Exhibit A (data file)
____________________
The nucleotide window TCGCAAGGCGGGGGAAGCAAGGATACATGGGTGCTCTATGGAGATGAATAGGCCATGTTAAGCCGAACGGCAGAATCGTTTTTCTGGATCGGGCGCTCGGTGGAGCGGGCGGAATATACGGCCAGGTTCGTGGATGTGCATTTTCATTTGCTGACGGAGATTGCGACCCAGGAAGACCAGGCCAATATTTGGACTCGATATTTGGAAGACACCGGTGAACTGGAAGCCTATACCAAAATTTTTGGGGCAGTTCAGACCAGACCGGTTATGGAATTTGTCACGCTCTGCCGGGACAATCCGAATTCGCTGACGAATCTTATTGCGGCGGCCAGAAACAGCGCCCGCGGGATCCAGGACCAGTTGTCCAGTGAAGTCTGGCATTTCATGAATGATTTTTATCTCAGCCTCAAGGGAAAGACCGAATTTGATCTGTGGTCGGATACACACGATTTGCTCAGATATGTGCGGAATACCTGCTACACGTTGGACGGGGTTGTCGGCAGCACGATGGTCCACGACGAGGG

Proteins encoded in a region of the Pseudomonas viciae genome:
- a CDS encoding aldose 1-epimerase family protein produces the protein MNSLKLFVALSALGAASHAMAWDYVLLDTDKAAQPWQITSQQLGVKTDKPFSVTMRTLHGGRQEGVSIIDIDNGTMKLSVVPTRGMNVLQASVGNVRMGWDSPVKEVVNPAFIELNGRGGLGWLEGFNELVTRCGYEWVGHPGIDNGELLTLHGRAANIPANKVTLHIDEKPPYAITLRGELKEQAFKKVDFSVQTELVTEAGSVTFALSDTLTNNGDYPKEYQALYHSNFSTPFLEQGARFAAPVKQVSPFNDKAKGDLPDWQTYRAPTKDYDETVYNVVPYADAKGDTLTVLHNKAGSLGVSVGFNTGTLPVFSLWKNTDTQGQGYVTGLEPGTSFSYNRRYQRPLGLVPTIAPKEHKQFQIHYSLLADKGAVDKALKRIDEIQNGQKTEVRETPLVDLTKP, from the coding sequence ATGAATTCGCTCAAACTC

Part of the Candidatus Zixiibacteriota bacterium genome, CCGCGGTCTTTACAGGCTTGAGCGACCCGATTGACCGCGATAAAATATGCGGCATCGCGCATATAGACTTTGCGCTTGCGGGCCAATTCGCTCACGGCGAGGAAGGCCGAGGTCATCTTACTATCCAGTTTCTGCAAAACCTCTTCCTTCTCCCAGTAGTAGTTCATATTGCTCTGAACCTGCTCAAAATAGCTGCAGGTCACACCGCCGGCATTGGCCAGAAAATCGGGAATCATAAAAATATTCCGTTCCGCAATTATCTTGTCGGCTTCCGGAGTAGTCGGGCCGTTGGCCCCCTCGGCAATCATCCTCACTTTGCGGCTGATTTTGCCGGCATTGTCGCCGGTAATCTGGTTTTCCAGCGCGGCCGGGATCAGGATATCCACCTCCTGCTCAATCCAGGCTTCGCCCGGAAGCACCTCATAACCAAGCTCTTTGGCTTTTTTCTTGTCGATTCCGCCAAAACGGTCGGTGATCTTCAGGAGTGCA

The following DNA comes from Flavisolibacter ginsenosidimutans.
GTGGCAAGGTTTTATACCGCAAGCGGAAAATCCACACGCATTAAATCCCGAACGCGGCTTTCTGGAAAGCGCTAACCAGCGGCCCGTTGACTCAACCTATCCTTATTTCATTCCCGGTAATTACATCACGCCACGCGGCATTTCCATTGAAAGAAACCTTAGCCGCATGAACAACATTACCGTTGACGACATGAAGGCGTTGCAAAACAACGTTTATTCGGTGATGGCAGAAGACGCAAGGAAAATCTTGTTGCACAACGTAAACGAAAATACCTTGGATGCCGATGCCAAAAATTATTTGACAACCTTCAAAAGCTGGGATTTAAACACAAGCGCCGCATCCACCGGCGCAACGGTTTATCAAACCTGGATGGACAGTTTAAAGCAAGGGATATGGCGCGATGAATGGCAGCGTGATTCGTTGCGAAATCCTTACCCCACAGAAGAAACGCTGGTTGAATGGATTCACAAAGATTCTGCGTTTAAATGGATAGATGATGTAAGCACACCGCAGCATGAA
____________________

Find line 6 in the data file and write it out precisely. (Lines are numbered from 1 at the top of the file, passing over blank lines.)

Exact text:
GTGGCAAGGTTTTATACCGCAAGCGGAAAATCCACACGCATTAAATCCCGAACGCGGCTTTCTGGAAAGCGCTAACCAGCGGCCCGTTGACTCAACCTATCCTTATTTCATTCCCGGTAATTACATCACGCCACGCGGCATTTCCATTGAAAGAAACCTTAGCCGCATGAACAACATTACCGTTGACGACATGAAGGCGTTGCAAAACAACGTTTATTCGGTGATGGCAGAAGACGCAAGGAAAATCTTGTTGCACAACGTAAACGAAAATACCTTGGATGCCGATGCCAAAAATTATTTGACAACCTTCAAAAGCTGGGATTTAAACACAAGCGCCGCATCCACCGGCGCAACGGTTTATCAAACCTGGATGGACAGTTTAAAGCAAGGGATATGGCGCGATGAATGGCAGCGTGATTCGTTGCGAAATCCTTACCCCACAGAAGAAACGCTGGTTGAATGGATTCACAAAGATTCTGCGTTTAAATGGATAGATGATGTAAGCACACCGCAGCATGAA